Posts Tagged ‘Spring Planting’May 10, 2011
- Take a tour of your garden to see which plants have survived over the winter months. Replacement plants may be needed for those that did not survive.
- Divide perennials that are becoming overgrown from the previous year. Daylilies, hostas and perennial grasses are a few that grow very aggressively.
- Prune back spent blooms on any bulbs including daffodils, hyacinths, tulips, etc. As the plant’s foliage begins to yellow and brown, it can be cut off and removed from the plant.
- Add a layer of 2-4” of mulch in perennial beds, around shrubs, and trees. A thick layer of mulch protects the plant by keeping the roots cool, blocking weeds, and keeping moisture around the plant.
- Make sure to take time for plant shopping this month. Greenhouses are loaded with beautiful annuals and perennials. Don’t forget to wait until the frost free date of May 10 for planting most annuals.
- Containers and pots can be designed with various combinations of annuals and perennials.
- Till the vegetable garden plots and begin planting summer crops including tomatoes, peppers, eggplants, etc. after May 10 as well.
- And lastly, WEED, WEED, WEED! Get an early start on weeding. Weeds are growing just as quickly as the flowers in your garden.
With April showers bring May flowers; outdoor care is just around the corner. As the weather starts to warm, the spring bulbs such as the famous tulips and daffodils, will start to pop out the surface rather quickly!
You’ll want to make sure you have your gardens raked and ready to go for these bulbs. You should be giving your bulbs plenty of water during any dry spells and apply a light application of a high-nitrogen fertilizer just as the bulbs begin to grow. Once your bulbs have grown and bloomed, trim back any dead flowers, but make sure to leave the green leaves. You don’t want to cut back the plant completely as the green leaves helps produce energy to the bulbs so you have a better success rate of re-blooming in the following years to come. Once the bloom fades, make sure you fertilize the bulbs with a complete fertilizer containing nitrogen, phosphorous and potassium. A quick tip is to braid the leaves to keep them tidy and together so after they die back; they will be easier to cut. After bulbs have finished their growing phase, they are care free till the next spring!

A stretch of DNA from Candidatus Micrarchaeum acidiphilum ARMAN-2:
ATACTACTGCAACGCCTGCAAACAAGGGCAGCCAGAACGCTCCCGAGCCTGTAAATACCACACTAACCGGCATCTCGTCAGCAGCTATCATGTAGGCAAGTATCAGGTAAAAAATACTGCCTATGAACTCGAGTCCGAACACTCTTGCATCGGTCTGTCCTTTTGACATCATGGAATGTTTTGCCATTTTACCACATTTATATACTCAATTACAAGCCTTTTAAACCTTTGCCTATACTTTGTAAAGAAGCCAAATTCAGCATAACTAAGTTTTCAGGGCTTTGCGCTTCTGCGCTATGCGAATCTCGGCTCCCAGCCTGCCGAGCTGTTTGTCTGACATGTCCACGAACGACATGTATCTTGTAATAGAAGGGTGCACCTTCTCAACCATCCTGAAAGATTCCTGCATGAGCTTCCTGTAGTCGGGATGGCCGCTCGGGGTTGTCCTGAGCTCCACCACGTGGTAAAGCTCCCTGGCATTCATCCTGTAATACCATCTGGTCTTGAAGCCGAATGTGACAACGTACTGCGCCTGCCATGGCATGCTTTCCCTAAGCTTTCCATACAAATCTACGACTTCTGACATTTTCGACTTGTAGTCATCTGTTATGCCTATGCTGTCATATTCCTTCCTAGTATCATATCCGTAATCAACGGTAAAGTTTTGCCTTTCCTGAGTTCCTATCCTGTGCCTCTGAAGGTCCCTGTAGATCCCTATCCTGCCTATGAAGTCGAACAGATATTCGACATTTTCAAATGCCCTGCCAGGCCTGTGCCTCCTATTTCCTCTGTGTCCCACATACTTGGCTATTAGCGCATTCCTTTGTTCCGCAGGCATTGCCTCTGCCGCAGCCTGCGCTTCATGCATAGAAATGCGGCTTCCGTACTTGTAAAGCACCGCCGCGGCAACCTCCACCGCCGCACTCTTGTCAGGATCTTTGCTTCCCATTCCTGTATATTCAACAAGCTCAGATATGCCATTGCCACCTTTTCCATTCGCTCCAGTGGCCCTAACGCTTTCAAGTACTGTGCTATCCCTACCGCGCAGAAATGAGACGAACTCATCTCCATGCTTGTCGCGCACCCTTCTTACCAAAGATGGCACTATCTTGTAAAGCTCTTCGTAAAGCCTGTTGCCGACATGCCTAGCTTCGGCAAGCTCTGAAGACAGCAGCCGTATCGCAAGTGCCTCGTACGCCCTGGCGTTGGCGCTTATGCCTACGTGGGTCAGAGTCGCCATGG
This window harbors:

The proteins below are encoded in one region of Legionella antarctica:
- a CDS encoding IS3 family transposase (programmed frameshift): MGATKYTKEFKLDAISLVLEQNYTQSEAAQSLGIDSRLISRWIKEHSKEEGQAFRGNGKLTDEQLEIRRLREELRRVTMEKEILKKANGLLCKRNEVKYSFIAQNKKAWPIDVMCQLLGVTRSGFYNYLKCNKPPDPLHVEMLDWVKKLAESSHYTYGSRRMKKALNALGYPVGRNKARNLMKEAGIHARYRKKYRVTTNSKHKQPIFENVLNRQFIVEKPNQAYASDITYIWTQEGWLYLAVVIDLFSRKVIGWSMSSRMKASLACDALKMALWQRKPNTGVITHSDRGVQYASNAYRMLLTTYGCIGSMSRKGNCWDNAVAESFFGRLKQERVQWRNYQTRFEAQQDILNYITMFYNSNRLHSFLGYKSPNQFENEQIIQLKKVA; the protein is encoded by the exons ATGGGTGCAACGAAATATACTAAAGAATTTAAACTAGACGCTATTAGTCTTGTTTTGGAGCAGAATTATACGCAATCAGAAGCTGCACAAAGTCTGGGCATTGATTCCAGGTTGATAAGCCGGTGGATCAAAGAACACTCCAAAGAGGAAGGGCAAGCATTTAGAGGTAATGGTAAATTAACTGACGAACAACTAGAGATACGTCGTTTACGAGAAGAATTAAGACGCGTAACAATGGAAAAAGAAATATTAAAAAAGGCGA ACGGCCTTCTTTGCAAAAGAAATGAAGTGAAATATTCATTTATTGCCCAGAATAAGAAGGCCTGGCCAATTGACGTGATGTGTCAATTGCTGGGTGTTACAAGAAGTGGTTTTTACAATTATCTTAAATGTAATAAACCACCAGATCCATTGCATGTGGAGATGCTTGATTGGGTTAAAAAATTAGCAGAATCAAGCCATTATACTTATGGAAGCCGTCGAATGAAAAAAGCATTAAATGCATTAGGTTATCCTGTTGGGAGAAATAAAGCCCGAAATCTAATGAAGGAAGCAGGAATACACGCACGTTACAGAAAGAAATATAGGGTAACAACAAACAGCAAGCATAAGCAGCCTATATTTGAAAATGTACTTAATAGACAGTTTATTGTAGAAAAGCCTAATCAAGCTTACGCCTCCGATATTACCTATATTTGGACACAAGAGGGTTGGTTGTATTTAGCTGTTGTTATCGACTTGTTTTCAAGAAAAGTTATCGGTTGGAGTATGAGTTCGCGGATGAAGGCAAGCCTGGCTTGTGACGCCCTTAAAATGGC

Odds and Ends for Spring Garden Tips in April:
- Crab grass preventer should be applied around April 15.
- Rake your lawns to remove twigs, leaves and trash.
- Cut back on perennial, roses and grasses to prep for new growth.
- Plant bare root trees and shrubs before buds break. (April 29 is Arbor Day!)
- Divide hostas and other summer and fall blooming perennials as new growth appears.
- Start annual flowers and herbs indoors for transplanting outside after the last frost.
- Plant cool season vegetables outdoors near late April, such as broccoli, cauliflower, cabbage, peas, radishes, spinach and turnips. Warm season vegetables such as beets, carrots and parsley can also be planted at this time.
- Repot and start lightly fertilizing house plants. Clean off dust on the leaves for better plant breathing. Make sure you keep an eye on your window plants for leaf scorch from the increase of sun intensity.
This is the perfect time to start planning your spring and summer garden, however it is a little early to start the hands-on outdoor work. Starting early on your plans is a great idea. Planning where and what plants you want to use can take weeks. Picking your plants early from a vast array of garden catalogs is essential in getting the plants you want. The earlier you order, the better chance you will have to get them. Most of the time, new introduction and favorite plants are sold out well before the planting season begins.
Many seeds take between two to three months to flower. Starting seeds in your home under a grow light is a great way to get a jump on your spring gardening. It allows you to have plants that are larger and perhaps all ready blooming in your garden. Using cool season plants such as pansies, chard, kale, and lettuce will allow you to plant a little earlier. These plants can take a light, late season frost and still be good growers.